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Consumer credit is skyrocketing in the United States. So what?

Americans have increased their credit balance at a record pace this year. Pessimists say this makes it clear that households are struggling with the highest rates of inflation since the early 1980s and have no choice but to take on debt to make ends meet. The reality is not so terrible. In fact, consumer finances are near their best shape, giving them a long run until rising debt becomes an issue.

It’s easy to understand worry. Four of the largest monthly increases in consumer credit on record have come this year, with outstanding balances rising by an average of $33.1 billion per month over the past six months, according to Federal Reserve data. To put that into context, the monthly average for all of 2019 was just under half that amount at $15.4 billion. The numbers are certainly shocking, but there are indications that they are mostly healthy and normal.

First consider revolving credit, which includes credit cards. This form of credit contracted dramatically early in the pandemic as consumers had fewer spending options and used excess savings and stimulus checks to pay off balances. Now, consumers are just catching up, as the amount of outstanding revolving credit remains below the pre-pandemic trend line. If it breaks above the past trend, that would indicate broader inflation-induced distress, but the financial system is usually not even close to that point. Of course, many low-income households suffer from the price spikes and are forced to use their credit cards. But there are no signs of a debt problem that could harm the economy.

Non-revolving credit is a slightly different story. These are primarily education loans and car loans, but it also includes financing for other big-ticket items such as boats and trailers that have grown in popularity during the pandemic. This category has seen a pandemic-era expansion that beats the trend, and automobiles, which account for 39% of non-revolving credit and 30% of consumer credit, appear to be the main culprit. This is due to the extraordinary spike in car prices in 2021 and, perhaps to some extent, the added interest in car ownership due to public health concerns. Many people who once used public transport preferred to opt for the better social distancing of a vehicle.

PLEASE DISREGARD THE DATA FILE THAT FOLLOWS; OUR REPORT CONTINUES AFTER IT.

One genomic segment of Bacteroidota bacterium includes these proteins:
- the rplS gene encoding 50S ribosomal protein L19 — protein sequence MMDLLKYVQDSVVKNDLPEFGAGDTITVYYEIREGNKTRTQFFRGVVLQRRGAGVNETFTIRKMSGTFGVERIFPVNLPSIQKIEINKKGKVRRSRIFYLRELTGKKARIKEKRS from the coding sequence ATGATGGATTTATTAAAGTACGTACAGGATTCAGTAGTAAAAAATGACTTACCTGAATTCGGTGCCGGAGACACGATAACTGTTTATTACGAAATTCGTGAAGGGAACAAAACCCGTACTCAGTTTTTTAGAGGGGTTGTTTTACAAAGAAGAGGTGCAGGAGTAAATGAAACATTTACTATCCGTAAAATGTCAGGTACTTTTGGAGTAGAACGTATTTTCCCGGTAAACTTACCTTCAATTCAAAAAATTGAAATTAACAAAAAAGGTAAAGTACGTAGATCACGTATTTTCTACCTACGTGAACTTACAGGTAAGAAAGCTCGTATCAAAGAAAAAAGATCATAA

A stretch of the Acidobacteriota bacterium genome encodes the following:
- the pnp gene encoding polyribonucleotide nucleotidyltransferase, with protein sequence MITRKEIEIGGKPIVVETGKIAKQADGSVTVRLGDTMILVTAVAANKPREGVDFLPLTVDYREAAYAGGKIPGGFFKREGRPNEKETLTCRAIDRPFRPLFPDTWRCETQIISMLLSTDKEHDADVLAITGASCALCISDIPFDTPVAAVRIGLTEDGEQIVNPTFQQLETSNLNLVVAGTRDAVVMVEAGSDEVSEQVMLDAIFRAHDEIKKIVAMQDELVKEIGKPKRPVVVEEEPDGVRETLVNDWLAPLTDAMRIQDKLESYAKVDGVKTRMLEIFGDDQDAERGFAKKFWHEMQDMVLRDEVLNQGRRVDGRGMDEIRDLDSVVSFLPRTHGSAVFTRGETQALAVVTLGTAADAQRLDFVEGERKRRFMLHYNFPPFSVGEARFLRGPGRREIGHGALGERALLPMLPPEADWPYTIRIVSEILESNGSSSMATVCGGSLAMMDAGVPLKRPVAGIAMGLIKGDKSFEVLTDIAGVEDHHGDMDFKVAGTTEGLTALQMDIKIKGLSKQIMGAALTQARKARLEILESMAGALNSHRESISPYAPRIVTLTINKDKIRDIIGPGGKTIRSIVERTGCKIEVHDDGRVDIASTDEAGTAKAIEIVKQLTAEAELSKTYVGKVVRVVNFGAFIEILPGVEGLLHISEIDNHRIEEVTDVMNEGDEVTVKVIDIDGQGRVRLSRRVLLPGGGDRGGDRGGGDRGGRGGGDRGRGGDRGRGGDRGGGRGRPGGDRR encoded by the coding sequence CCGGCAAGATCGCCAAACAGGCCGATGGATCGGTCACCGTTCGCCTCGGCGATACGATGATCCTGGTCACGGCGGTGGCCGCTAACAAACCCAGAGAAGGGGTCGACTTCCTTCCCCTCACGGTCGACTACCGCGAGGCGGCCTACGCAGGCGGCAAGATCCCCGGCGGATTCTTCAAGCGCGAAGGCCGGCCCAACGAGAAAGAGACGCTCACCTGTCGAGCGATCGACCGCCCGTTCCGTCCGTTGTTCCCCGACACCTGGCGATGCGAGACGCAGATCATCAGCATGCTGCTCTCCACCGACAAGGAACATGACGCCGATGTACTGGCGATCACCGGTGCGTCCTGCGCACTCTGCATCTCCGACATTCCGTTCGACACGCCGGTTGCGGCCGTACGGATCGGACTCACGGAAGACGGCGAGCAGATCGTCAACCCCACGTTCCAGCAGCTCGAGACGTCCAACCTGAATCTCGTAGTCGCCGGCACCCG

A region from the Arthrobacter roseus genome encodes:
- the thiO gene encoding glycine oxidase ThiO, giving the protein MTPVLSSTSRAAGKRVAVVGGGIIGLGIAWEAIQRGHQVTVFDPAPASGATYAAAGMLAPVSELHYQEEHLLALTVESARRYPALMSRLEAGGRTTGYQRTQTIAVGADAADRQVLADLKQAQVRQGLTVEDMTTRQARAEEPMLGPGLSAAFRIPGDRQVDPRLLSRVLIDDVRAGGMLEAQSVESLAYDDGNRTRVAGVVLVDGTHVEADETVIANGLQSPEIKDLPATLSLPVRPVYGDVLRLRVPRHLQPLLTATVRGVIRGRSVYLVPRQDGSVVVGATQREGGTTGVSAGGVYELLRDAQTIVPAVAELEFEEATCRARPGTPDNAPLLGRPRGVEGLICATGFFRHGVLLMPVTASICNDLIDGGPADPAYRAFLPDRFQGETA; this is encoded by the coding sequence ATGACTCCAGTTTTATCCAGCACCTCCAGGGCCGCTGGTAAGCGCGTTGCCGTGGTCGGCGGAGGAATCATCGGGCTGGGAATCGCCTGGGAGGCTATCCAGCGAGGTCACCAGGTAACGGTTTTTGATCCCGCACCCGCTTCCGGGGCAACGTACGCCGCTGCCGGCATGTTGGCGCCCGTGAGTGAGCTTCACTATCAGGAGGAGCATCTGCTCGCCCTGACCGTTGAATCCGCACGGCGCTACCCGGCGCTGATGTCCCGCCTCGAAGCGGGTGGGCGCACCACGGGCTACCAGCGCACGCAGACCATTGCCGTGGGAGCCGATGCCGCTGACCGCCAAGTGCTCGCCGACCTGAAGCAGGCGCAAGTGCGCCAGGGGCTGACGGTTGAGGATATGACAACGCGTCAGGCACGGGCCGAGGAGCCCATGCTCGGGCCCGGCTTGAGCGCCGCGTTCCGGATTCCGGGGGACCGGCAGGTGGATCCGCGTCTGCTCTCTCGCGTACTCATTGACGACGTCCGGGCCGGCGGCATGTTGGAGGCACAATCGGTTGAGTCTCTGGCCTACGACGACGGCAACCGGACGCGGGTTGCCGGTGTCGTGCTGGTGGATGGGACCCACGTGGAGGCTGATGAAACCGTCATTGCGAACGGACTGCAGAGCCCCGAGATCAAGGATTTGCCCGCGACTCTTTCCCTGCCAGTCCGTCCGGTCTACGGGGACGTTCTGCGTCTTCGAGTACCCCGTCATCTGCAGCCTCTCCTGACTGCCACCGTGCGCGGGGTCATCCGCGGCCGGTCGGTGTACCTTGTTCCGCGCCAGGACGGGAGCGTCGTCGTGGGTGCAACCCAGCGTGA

Although much smaller than the auto segment, the real juggernaut of loan growth has been the “other” category of non-revolving credit, including the aforementioned maritime toys. Early in the pandemic, coastal communities saw an explosion of interest in boating in response to social distancing guidelines. But this category is too minor to have a large impact. Also, boat owners don’t usually live paycheck to paycheck as a rule, so cross that off the list of potential factors for a structural leverage crisis. If there was cause for concern in the consumer credit data, it would be found in the non-revolving credit section. But growth in this segment peaked earlier in the year and showed signs of moderating in the latest report. Last month’s increase was the smallest since January.

Finally, the household debt service ratio – the ratio of debt repayments to disposable income – is near historic lows. This is thanks to opportunities to refinance debt at low rates in 2020 and 2021 and the influx of trillions of dollars in government cash during the Covid-19 pandemic. As painful as inflation is, homeowners with fixed-rate mortgages, which account for the vast majority of home loans, may have enjoyed pay rises as their biggest liabilities stayed the same or were renegotiated. at lower rates. If we add consumer debt and mortgages, the total burden remains extremely modest.

None of this means there is nothing to worry about. The economy faces elevated risks of recession, in part because of the Fed’s rapid rate hikes to rein in inflation, and many economists predict unemployment could rise in the process. No job means no income, and the debt service ratios that seem so low today could rise quickly if the labor market stumbles. No group would suffer more than low-income households who have already begun to spend their cash reserves to meet inflation. But from a systemic perspective, household finances appear to be starting from a position of strength. For now, at least, the boom in consumer credit looks like much ado about nothing.

This column does not necessarily reflect the opinion of the Editorial Board or of Bloomberg LP and its owners.

Jonathan Levin has worked as a Bloomberg reporter in Latin America and the United States, covering finance, markets, and mergers and acquisitions. Most recently, he served as the company’s Miami office manager. He holds the CFA charter.

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